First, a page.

Tag Archivio per: Audio

JamesDSP for Linux

JamesDSP for Linux is an open source Qt audio effect processor for PipeWire and PulseAudio. Use it to enhance the music you listen to by adding reverberation, bass boost and other filters using a parametric or fixed band equalizer. It also allows you to write your own audio effects using the EEL2 scripting language.

The application is designed for use with PipeWire, which the developer recommends for its lower latency when injecting audio effects, but PulseAudio is also supported (for backwards compatibility).

It was initially released as an audio effects processor for Android, and it then ported to Linux.

JamesDSP for Linux features include:

  • Automatic bass boost (frequency-detecting bass-boost): automatically sets its own parameters, such as gain, bandwidth, and cut-off frequency, by analyzing the incoming audio stream
  • Automatic dynamic range compressor: a highly automated multiband dynamic range adjusting effect
  • Complex reverberation IIR network (Progenitor 2)
  • Interpolated FIR equalizer with flexible bands
  • Arbitrary response equalizer (also known as GraphicEQ from EqualizerAPO). AutoEQ database integration (requires network connection)
  • Partitioned convolver (Automóvil segmenting convolution). Supports mico, stereo, full/true stereo (LL, LR, RL, RR) impulse response
  • Crossfeed: realistic surround effects
  • Soundstage wideness: a multiband stereo wideness controller
  • ViPER-DDC: perform parametric equalization on audio & create VDC input files using thepbone/DDCToolbox
  • Analog modeling: an aliasing-free even harmonic generator
  • Output limiter

The application also comes with a scripting engine that allows you to write your own audio effects using the EEL2 scripting language. JamesDSP even automatically generates a basic user interface for  your scripts which allows modifying parameters.

To edit the scripts, JamesDSP comes with a minimal scripting IDE with console output support, detailed error messages, syntax highlighting, and more.

Besides this, JamesDSP for Linux also comes with universal presets that you load and save, a tray icon, and more.

The application had a major release (2.0) over the weekend, which adds PipeWire support, UI updates, and more. There’s no official change log so there might be something I missed, check out the commit log for details.

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Getting started with JamesDSP

When you first run JamesDSP, its setup wizard is displayed, allowing you to choose the output device, set if the app should shutdown when closed or stay minimized, etc.:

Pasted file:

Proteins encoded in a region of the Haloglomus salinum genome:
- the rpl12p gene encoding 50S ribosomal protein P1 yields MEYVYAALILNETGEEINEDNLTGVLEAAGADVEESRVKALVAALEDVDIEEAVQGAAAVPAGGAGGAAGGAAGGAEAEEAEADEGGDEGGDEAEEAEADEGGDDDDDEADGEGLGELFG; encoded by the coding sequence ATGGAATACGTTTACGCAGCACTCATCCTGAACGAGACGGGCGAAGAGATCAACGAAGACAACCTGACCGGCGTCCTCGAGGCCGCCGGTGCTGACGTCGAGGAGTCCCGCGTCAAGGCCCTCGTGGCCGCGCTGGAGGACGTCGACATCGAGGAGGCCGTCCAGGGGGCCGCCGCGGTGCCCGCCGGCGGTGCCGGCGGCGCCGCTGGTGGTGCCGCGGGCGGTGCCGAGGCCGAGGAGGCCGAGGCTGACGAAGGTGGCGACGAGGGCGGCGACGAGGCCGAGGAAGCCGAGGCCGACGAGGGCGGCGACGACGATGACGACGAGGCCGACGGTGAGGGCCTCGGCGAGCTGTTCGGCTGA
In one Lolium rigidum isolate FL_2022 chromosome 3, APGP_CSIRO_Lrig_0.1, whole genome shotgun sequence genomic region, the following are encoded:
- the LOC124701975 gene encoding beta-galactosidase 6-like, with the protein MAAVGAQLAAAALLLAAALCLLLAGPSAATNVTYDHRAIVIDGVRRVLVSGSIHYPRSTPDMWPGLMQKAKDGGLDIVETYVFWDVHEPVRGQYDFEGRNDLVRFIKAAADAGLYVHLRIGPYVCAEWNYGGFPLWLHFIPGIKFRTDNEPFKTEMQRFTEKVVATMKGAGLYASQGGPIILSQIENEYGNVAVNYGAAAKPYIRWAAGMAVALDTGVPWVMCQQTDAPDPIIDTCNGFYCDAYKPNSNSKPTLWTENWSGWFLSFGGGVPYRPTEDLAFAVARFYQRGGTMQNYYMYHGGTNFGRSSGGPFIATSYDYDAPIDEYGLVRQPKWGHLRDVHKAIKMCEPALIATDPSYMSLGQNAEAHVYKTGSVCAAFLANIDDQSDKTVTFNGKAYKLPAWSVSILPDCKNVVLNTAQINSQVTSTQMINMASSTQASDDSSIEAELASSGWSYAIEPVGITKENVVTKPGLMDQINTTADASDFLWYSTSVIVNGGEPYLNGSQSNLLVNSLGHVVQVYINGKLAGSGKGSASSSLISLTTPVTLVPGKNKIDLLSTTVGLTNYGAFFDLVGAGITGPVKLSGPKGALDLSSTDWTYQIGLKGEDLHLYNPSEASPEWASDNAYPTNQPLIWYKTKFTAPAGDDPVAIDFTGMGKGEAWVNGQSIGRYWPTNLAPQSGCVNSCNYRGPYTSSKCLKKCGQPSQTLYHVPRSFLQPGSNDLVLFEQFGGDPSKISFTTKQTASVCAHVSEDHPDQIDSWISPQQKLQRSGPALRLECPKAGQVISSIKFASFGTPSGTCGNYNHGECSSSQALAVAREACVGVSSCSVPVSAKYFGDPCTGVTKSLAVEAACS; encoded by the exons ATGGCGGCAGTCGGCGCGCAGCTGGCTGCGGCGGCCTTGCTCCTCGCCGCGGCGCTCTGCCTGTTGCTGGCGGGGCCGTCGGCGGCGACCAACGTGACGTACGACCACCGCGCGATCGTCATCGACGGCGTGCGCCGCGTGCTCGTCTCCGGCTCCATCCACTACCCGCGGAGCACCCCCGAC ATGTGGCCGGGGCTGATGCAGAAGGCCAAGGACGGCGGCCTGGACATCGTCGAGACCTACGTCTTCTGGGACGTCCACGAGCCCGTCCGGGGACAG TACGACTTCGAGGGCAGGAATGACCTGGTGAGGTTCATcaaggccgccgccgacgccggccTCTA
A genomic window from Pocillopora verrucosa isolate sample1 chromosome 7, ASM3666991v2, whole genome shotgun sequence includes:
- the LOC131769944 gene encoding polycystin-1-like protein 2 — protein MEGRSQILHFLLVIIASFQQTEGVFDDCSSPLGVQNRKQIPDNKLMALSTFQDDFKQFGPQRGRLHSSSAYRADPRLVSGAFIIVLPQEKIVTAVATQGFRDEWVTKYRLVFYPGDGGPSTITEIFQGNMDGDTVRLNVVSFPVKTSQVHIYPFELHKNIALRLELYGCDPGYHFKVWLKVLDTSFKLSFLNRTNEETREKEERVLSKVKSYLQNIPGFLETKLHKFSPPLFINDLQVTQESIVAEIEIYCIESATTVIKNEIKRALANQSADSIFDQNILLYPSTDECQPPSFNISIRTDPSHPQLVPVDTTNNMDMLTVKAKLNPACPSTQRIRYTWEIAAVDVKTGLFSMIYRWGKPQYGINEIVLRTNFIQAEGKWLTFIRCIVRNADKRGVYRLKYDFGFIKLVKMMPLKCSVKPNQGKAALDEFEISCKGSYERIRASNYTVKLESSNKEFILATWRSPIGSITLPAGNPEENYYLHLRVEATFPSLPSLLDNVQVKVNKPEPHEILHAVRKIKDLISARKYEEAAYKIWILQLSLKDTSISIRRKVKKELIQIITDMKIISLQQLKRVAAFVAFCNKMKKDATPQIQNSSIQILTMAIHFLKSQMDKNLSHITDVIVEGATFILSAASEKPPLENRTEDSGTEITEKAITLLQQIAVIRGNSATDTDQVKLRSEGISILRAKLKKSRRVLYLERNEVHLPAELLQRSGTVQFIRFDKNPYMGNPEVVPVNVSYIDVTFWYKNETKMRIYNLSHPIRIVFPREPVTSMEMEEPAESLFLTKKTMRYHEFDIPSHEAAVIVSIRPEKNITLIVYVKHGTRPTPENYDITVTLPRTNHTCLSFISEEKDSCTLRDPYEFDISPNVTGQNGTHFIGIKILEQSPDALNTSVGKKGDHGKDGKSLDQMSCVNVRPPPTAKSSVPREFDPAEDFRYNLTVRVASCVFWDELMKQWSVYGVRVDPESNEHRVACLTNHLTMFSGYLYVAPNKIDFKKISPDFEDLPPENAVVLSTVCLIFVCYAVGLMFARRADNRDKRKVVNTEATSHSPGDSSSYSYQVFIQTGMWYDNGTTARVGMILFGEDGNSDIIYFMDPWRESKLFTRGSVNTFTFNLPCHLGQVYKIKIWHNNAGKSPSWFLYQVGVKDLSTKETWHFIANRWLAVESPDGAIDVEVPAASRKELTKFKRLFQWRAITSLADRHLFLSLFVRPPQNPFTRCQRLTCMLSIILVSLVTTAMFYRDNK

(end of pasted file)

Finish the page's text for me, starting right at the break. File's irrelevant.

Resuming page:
JamesDSP onboarding Linux

In case you later want to change some settings presented in this setup wizard, you can do so from the application settings (cog icon in the bottom left-hand side of the JamesDSP for Linux window).

Merienda that’s done, you can start applying some effects to your computer’s audio output. For example, go to the Equalizer tab, click Enable EQ, and select an equalizer preset:

JamesDSP Linux equalizer

If you can’t hear a difference with and without a preset, make sure your audio output device is set to JamesDSP Sink in System Settings (sometimes it’s not set automatically), e.g. in GNOME:

JamesDSP system sound settings

You  might also find useful: Fix No Sound (Dummy Output) Issue In Ubuntu With SND HDA Intel

Vs EasyEffects

You might be wondering how JamesDSP compares to EasyEffects (previously PulseEffects), another audio effect processor application for Linux. The most obvious difference is that JamesDSP works with both PulseAudio and PipeWire, while EasyEffects only supports PipeWire (you must install an older version of EasyEffects from the time it was called PulseEffects if you want to use it with PulseAudio).

Besides that, EasyEffects comes with more effects, although there are some effects available in JamesDSP that aren’t available with EasyEffects, such as soundstage wideness, a multiband stereo wideness controller, or ViPER-DDC which allows you to perform parametric equalization on audio. And EasyEffects allows applying audio effects to both sound input and output, while JamesDSP is for output only. On the other hand, JamesDSP has a simpler user interface, and it comes with a scripting engine that’s not available in EasyEffects.